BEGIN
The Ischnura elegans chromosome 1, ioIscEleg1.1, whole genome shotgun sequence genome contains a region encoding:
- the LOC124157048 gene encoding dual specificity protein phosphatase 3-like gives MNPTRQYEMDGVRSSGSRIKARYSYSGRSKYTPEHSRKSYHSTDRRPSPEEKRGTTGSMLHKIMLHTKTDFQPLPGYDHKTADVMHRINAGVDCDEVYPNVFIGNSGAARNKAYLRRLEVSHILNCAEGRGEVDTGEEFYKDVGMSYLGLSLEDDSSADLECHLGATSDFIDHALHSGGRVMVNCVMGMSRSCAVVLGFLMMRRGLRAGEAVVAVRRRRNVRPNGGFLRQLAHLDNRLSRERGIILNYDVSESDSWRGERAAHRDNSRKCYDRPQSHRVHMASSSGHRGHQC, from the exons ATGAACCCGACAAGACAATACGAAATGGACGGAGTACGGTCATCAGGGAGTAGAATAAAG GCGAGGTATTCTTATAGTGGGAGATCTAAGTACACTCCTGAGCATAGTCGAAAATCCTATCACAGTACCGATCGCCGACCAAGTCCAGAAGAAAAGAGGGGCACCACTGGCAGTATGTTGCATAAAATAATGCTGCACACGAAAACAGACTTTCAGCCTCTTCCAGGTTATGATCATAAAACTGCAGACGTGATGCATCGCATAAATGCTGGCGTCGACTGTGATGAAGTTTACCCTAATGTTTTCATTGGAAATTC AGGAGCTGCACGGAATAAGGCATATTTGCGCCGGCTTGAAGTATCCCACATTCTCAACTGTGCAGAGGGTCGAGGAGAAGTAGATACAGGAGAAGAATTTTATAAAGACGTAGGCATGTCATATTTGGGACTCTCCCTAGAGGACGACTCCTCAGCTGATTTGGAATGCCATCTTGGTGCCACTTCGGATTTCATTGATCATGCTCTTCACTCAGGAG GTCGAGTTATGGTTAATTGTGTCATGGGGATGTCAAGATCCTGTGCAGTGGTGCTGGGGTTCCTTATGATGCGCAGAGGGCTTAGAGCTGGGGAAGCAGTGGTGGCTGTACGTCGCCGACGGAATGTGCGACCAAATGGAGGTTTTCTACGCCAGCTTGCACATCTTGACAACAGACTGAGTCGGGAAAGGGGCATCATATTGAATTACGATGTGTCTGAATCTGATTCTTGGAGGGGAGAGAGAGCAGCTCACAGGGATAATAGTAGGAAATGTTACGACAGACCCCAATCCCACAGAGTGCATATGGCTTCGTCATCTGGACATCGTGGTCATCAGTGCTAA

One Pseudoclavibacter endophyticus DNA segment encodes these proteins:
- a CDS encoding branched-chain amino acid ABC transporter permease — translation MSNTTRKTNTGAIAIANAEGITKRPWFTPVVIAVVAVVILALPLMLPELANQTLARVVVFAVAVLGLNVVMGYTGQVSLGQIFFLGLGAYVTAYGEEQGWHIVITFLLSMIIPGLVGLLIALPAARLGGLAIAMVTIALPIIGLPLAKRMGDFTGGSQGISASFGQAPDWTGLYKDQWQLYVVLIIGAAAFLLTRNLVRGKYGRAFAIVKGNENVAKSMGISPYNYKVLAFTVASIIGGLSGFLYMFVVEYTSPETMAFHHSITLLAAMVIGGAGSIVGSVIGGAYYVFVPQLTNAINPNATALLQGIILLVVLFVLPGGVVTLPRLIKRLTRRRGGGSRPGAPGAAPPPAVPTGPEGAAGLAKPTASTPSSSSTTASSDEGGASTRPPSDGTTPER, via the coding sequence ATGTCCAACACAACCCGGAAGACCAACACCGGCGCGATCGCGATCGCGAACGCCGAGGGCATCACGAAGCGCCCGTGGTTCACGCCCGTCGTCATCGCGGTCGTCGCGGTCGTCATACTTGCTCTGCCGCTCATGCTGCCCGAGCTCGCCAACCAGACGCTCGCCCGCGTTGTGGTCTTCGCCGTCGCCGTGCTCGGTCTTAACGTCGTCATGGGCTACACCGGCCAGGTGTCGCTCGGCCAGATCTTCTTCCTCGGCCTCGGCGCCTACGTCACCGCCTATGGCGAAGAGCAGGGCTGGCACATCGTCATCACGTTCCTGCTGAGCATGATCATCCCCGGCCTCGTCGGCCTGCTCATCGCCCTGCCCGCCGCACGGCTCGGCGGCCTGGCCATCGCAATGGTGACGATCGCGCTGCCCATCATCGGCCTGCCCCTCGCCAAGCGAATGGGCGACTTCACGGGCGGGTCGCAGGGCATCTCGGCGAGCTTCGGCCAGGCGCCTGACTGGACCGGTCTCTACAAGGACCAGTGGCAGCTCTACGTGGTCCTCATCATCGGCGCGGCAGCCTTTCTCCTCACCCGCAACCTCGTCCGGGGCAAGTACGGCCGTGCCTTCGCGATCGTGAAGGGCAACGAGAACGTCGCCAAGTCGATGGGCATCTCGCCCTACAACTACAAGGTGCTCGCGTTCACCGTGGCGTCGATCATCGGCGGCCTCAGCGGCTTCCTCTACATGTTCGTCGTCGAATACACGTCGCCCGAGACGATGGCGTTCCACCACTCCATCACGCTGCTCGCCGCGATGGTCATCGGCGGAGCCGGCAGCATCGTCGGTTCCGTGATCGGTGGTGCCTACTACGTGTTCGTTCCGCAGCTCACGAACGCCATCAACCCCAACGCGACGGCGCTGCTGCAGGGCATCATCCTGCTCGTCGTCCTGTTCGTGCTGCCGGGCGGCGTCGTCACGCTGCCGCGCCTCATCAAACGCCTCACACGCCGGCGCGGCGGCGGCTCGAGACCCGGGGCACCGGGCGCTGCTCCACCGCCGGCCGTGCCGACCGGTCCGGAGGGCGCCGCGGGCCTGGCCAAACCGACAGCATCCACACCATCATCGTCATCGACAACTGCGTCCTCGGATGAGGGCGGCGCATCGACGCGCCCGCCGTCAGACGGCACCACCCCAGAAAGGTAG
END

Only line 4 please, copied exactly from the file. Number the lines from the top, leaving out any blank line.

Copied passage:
- a CDS encoding branched-chain amino acid ABC transporter permease — translation MSNTTRKTNTGAIAIANAEGITKRPWFTPVVIAVVAVVILALPLMLPELANQTLARVVVFAVAVLGLNVVMGYTGQVSLGQIFFLGLGAYVTAYGEEQGWHIVITFLLSMIIPGLVGLLIALPAARLGGLAIAMVTIALPIIGLPLAKRMGDFTGGSQGISASFGQAPDWTGLYKDQWQLYVVLIIGAAAFLLTRNLVRGKYGRAFAIVKGNENVAKSMGISPYNYKVLAFTVASIIGGLSGFLYMFVVEYTSPETMAFHHSITLLAAMVIGGAGSIVGSVIGGAYYVFVPQLTNAINPNATALLQGIILLVVLFVLPGGVVTLPRLIKRLTRRRGGGSRPGAPGAAPPPAVPTGPEGAAGLAKPTASTPSSSSTTASSDEGGASTRPPSDGTTPER, via the coding sequence ATGTCCAACACAACCCGGAAGACCAACACCGGCGCGATCGCGATCGCGAACGCCGAGGGCATCACGAAGCGCCCGTGGTTCACGCCCGTCGTCATCGCGGTCGTCGCGGTCGTCATACTTGCTCTGCCGCTCATGCTGCCCGAGCTCGCCAACCAGACGCTCGCCCGCGTTGTGGTCTTCGCCGTCGCCGTGCTCGGTCTTAACGTCGTCATGGGCTACACCGGCCAGGTGTCGCTCGGCCAGATCTTCTTCCTCGGCCTCGGCGCCTACGTCACCGCCTATGGCGAAGAGCAGGGCTGGCACATCGTCATCACGTTCCTGCTGAGCATGATCATCCCCGGCCTCGTCGGCCTGCTCATCGCCCTGCCCGCCGCACGGCTCGGCGGCCTGGCCATCGCAATGGTGACGATCGCGCTGCCCATCATCGGCCTGCCCCTCGCCAAGCGAATGGGCGACTTCACGGGCGGGTCGCAGGGCATCTCGGCGAGCTTCGGCCAGGCGCCTGACTGGACCGGTCTCTACAAGGACCAGTGGCAGCTCTACGTGGTCCTCATCATCGGCGCGGCAGCCTTTCTCCTCACCCGCAACCTCGTCCGGGGCAAGTACGGCCGTGCCTTCGCGATCGTGAAGGGCAACGAGAACGTCGCCAAGTCGATGGGCATCTCGCCCTACAACTACAAGGTGCTCGCGTTCACCGTGGCGTCGATCATCGGCGGCCTCAGCGGCTTCCTCTACATGTTCGTCGTCGAATACACGTCGCCCGAGACGATGGCGTTCCACCACTCCATCACGCTGCTCGCCGCGATGGTCATCGGCGGAGCCGGCAGCATCGTCGGTTCCGTGATCGGTGGTGCCTACTACGTGTTCGTTCCGCAGCTCACGAACGCCATCAACCCCAACGCGACGGCGCTGCTGCAGGGCATCATCCTGCTCGTCGTCCTGTTCGTGCTGCCGGGCGGCGTCGTCACGCTGCCGCGCCTCATCAAACGCCTCACACGCCGGCGCGGCGGCGGCTCGAGACCCGGGGCACCGGGCGCTGCTCCACCGCCGGCCGTGCCGACCGGTCCGGAGGGCGCCGCGGGCCTGGCCAAACCGACAGCATCCACACCATCATCGTCATCGACAACTGCGTCCTCGGATGAGGGCGGCGCATCGACGCGCCCGCCGTCAGACGGCACCACCCCAGAAAGGTAG